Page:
Credit Card Bills for October 2008 – Woops!

Well, it is true,… all good things must come to an end, and just as I ended the summer in Hyde Park in London, then came back to Taiwan… so the last of my summer trip bills are coming due. And the total damage isn’t pretty. So here goes…

The bill can be divided into three sections: vacation spending, online expenses, and regular bills.

Vacation Spending

I stayed at a little guest house near Toll Bridge in Southern Scotland; then I stayed at the Hanover Hotel in Edinburgh, Ardoe House Hotel in Aberdeen, and finally in Imperial College London. The total damage for each of these places was NT$18,418. Each of the locations was notable for something; but the highlight had to be staying in Imperial College London, which was located so close to Hyde Park, Harrods and the price was amazing. I found at least two of these places courtesy of

I also bought a few other items over that period including: a router for Mother which I couldn’t really install properly – NT$1984; a pair of shoes from Marks&Spencer in Inverness – NT$1762; gasoline (wow! That was expensive) – NT$2900; Internet – NT$599 from T Mobile; a cup of coffee at Hong Kong International Airport at 9am on the way back… I couldn’t find any money in a currency I could pay with (no reminbi, US$, HK$ or S$…) so I paid by credit card – NT$165. Grand Total: NT$7410.

Regular Bills

We also paid our life insurance term – NT$2000; a mobile phone bill – NT$1970; and a trip to Carrefour for shopping – NT$585. Total NT$4555.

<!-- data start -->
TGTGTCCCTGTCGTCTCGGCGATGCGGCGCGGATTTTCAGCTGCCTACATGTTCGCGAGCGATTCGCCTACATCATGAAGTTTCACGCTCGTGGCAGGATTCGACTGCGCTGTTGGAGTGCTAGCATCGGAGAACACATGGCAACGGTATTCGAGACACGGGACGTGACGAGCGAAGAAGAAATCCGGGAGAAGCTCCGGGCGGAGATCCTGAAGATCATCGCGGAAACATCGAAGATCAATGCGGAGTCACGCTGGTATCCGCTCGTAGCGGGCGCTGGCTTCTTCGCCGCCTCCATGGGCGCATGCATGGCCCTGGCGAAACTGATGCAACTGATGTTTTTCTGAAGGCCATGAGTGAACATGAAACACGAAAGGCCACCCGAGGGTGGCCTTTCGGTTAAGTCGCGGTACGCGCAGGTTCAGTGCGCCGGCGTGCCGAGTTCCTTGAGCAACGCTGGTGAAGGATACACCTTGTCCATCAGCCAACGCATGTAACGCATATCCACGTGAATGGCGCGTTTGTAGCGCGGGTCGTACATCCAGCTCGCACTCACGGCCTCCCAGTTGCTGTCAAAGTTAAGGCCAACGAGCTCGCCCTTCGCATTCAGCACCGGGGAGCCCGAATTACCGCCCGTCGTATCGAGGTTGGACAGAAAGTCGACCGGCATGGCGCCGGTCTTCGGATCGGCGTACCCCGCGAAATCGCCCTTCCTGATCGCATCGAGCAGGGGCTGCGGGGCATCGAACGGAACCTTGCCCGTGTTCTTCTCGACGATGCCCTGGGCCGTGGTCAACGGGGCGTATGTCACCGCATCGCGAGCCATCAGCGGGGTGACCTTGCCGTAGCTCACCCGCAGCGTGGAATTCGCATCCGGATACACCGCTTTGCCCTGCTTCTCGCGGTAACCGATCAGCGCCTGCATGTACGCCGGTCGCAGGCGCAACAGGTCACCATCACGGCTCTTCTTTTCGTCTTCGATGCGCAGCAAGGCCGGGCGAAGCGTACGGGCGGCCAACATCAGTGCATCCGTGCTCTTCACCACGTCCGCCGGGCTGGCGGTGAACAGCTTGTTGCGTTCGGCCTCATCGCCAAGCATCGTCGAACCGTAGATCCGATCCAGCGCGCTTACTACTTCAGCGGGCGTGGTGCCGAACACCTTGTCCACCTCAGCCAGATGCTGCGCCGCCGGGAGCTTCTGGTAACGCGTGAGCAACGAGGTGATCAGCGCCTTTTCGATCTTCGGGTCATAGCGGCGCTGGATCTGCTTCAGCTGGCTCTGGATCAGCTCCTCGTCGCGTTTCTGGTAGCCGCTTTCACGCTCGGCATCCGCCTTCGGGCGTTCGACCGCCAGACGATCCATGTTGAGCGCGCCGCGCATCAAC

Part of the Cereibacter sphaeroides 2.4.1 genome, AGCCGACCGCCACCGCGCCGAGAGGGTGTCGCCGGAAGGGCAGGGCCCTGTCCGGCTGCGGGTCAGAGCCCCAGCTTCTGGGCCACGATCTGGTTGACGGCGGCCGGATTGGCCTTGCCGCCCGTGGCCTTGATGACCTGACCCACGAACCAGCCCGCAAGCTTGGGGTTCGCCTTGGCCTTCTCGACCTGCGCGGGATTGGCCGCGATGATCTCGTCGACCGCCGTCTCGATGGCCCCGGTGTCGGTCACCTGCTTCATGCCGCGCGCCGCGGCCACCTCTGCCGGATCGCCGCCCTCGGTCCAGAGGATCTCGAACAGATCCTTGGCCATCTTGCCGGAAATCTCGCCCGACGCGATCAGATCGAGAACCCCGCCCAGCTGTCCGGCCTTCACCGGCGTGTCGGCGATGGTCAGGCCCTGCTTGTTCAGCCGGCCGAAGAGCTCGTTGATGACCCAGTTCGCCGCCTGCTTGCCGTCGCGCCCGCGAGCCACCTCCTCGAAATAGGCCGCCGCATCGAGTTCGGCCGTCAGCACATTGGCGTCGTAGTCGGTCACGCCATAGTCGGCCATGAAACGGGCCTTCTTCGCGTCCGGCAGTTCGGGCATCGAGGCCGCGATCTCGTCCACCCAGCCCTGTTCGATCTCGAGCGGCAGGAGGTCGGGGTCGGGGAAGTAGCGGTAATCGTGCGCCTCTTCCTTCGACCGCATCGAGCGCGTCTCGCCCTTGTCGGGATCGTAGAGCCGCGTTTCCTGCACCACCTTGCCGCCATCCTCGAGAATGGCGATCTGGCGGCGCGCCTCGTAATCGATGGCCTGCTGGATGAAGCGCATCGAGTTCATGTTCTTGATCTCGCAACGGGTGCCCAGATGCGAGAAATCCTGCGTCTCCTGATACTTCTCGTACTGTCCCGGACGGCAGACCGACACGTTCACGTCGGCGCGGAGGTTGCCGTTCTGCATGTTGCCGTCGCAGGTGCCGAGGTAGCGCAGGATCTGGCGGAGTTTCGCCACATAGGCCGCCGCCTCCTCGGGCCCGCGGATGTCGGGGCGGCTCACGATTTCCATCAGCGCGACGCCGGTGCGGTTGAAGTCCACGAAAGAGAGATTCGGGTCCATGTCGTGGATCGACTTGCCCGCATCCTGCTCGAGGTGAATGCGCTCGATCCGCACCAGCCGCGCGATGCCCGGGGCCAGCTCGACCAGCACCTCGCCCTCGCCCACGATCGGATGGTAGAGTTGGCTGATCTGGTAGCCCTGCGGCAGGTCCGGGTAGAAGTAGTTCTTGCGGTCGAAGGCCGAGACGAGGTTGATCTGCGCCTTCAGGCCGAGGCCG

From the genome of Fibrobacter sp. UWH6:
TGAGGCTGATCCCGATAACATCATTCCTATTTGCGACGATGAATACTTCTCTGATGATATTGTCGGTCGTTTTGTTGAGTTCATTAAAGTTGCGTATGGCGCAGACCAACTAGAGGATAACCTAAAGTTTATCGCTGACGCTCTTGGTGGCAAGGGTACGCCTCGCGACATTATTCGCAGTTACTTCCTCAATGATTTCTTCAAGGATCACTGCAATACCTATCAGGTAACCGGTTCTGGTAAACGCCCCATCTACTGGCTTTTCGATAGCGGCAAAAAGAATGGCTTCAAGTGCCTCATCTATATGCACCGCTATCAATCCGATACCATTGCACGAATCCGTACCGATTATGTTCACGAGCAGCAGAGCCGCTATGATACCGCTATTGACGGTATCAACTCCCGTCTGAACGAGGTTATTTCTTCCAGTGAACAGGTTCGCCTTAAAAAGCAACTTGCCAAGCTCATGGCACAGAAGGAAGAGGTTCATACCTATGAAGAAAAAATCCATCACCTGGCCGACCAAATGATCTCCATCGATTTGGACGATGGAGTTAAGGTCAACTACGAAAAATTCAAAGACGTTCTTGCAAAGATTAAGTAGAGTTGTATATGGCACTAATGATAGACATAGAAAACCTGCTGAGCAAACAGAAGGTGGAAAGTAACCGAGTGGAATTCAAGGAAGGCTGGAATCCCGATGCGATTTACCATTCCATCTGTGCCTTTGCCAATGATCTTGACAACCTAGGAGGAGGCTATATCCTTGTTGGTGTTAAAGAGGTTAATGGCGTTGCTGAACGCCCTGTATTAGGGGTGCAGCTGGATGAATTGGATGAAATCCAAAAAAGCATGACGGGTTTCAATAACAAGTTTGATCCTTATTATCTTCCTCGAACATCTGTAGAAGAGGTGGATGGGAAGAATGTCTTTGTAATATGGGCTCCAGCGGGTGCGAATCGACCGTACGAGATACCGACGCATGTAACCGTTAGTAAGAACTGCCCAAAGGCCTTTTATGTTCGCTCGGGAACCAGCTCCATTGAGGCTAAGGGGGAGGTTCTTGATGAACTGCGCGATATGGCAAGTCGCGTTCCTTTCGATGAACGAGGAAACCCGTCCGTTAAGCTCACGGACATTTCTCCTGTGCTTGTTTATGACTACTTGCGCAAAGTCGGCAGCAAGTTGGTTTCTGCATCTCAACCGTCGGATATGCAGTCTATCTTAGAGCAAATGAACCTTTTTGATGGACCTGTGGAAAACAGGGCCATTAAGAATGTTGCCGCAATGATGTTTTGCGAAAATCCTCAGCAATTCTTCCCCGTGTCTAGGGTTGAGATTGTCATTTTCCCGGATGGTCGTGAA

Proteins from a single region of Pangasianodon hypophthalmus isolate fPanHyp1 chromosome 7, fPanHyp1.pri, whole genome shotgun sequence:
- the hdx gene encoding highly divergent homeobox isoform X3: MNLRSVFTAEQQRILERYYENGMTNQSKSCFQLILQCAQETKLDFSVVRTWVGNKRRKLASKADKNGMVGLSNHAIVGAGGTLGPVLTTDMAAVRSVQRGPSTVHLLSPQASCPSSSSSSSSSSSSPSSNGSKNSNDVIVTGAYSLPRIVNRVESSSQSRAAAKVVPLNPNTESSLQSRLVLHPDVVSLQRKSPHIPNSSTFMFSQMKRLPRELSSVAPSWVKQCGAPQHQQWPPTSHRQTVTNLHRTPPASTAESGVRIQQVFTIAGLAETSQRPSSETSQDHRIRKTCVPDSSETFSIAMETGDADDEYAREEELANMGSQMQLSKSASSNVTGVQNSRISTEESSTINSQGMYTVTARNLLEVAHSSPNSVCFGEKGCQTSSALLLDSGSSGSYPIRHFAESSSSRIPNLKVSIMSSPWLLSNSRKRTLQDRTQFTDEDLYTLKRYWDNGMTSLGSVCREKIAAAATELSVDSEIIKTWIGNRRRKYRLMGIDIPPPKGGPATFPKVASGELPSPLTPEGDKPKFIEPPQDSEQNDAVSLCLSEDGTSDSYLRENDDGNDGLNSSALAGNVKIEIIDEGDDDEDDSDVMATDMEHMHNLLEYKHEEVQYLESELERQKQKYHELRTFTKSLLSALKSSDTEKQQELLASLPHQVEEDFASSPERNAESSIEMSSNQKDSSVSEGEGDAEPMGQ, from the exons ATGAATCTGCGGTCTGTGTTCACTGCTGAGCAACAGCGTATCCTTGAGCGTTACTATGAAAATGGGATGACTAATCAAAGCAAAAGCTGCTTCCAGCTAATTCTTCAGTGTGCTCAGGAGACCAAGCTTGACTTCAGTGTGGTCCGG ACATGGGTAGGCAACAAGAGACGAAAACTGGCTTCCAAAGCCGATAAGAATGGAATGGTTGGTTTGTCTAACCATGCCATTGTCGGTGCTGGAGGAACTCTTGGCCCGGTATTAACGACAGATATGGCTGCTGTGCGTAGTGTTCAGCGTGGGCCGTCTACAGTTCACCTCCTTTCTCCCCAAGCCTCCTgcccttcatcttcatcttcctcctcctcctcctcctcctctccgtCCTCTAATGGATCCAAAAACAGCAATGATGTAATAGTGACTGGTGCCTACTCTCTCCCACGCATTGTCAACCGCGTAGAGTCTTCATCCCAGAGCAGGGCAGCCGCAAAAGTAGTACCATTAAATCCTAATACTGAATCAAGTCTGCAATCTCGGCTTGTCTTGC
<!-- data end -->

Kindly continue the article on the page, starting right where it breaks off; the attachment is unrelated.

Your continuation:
Online Spending

Curiously there was some online spending too. I paid for writers to produce some work for this site, and for an upcoming Dow Jones website which cost about NT$2199. I also paid NT$95 for Google Advertising. Total NT$2294.

There were also several credits to my account of about NT$155 and for some reason, I wasn’t charged any interest on the outstanding NT$444 that I didn’t pay off last month by mistake.

I also purchased several things on my secondary credit card including renting a car from Hertz and purchasing airline tickets courtesy of BMI both of which were quite expensive… but BMI was well worth the cost as I was able to buy return tickets from London to Edinburgh for about NT$6766. The Hertz Rental car was easy drive (if French!) and I rented it for about 9 days, so the total was NT$25,168 for that.

Total Cost of the Holiday Trip

I can now calculate the cost of my trip:

Airline Tickets: NT$50,766
Car Rental: NT$25,168
Hotels: NT$18,418
Expenses from September: NT$16,438